How you Zooming?

When we were told to keep in contact with our students, it didn’t have to all be via Zoom.

I was reading through the comments on a Facebook post just now about fighting with children to do their homework and to get on their Zoom meetings. When I saw this comment (I hid the commenter’s picture and name):

 I just don’t understand how we are supposed to work full time and do this!!! The school work is a full time job! Tomorrow my daughter has 3 zoom calls in one day. YES 3 calls. And she has minimum 1 or 2 per day and 3 on Thursdays now ??

I blame this on M. Roberge’s blatant distrust of teachers when he wrote in a letter on May 20:

Continuation of distance learning The school year is not yet over, and must continue at a distance for all preschool, elementary and secondary school students in the CMM. To that end, I would like to remind school staff that full-time work is expected until the end of the school year. While the terms and conditions under which this work is performed may vary according to the needs of each school, the following guidelines must be observed: - The aim is for students to maintain their acquired learning and to continue their essential learning. - A weekly work plan provided by the teachers allows students to create a work schedule and structure their learning. - Increased availability enables the teaching staff to answer questions from both students and parents. - At the elementary level, a member of the school team will contact the student directly at least three times per week (by telephone or video conference). Contact should be more frequent with more vulnerable students. - At the secondary level, a teacher aid will be assigned to each student, while a resource person will be assigned to students with an individualized education plan. These staff members should contact the student at least once per week (by telephone or video conference), in addition to the group meetings held remotely. - Increased availability enables non-teaching education professionals to support vulnerable students and hold individual virtual meetings with students. It bears repeating that these guidelines must be followed. Now that the school staff in the CMM are able to devote all their energy to the continuation of distance learning, all students must be able to receive high-quality pedagogical support from this week forward until the end of the school year. I also want to remind you that the same conditions apply to students outside the CMM who continue their learning from home.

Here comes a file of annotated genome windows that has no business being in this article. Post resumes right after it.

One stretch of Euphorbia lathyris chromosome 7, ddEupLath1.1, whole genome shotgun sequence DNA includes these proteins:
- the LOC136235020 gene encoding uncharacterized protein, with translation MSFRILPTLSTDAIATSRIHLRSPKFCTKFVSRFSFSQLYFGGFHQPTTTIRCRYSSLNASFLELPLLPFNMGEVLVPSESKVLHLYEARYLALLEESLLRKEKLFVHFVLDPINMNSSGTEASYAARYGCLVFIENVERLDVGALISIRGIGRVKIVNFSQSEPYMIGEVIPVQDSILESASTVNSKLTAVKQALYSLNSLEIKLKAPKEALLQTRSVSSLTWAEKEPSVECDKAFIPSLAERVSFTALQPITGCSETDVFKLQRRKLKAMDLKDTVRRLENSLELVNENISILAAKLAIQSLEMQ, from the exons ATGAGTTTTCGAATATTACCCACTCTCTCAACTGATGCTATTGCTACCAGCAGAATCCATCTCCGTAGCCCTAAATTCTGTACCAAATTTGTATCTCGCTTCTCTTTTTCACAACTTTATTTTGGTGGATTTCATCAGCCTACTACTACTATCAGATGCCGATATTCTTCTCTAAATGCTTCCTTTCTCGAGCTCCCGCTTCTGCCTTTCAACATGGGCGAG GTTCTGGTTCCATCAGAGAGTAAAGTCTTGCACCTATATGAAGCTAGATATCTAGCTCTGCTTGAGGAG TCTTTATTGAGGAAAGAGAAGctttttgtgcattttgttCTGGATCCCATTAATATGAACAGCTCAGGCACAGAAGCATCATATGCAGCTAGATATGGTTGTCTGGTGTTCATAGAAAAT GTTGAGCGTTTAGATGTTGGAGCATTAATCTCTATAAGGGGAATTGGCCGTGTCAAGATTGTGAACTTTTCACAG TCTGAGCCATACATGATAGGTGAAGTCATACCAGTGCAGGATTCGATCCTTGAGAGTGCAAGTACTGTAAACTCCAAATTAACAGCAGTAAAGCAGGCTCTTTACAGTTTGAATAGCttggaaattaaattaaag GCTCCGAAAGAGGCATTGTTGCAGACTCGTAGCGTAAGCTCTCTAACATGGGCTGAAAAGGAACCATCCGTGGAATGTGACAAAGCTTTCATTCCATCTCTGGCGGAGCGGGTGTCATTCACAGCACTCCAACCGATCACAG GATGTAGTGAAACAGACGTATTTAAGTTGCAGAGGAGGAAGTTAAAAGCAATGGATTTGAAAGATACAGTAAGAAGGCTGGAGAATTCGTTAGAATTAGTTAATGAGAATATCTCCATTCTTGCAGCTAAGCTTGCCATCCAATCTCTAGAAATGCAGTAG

Nowhere in that letter did it say that we must teach via video conference all day all the time but we were reminded. And it bore repeating. That the school year wasn’t over. (Because, I guess, without that reminder we’d all be playing hooky and leaving our students and our professionalism to blow in the wind…)

So, the easiest way to prove you are doing something is to go live with it. And so we can thank our minister for the growing practice of the multiple daily Zooms for our students (which goes against research about focus and learning). Because, also, we weren’t given time to learn about teaching & learning from a distance. To figure out that a 6 hour school day does not translate into 6 hours of zoom / homework. To figure out how to transition ourselves and our students into this new way of teaching & learning.

Here are some what ifs that I have been thinking about that may help to ease this transition.

What if…

… we used video conference for connection instead of prioritizing delivery of content?

(because what our kids really need right now is a sense of connection with their peers and teachers)

What could connection look like?

… we video conferenced in small groups?

(because not all of our students need the same things at the same times. And our students who we think require more assistance may actually only need different assistance.)

What could small group video conferences look like?

Those are a couple of the what ifs I have been thinking about as we get going with distance learning in our classrooms in Quebec. We have an opportunity for greater connection, greater learning while being forced to think differently about it. These are things I will be bringing with me into the coming school year, though no one really knows what it will look like yet!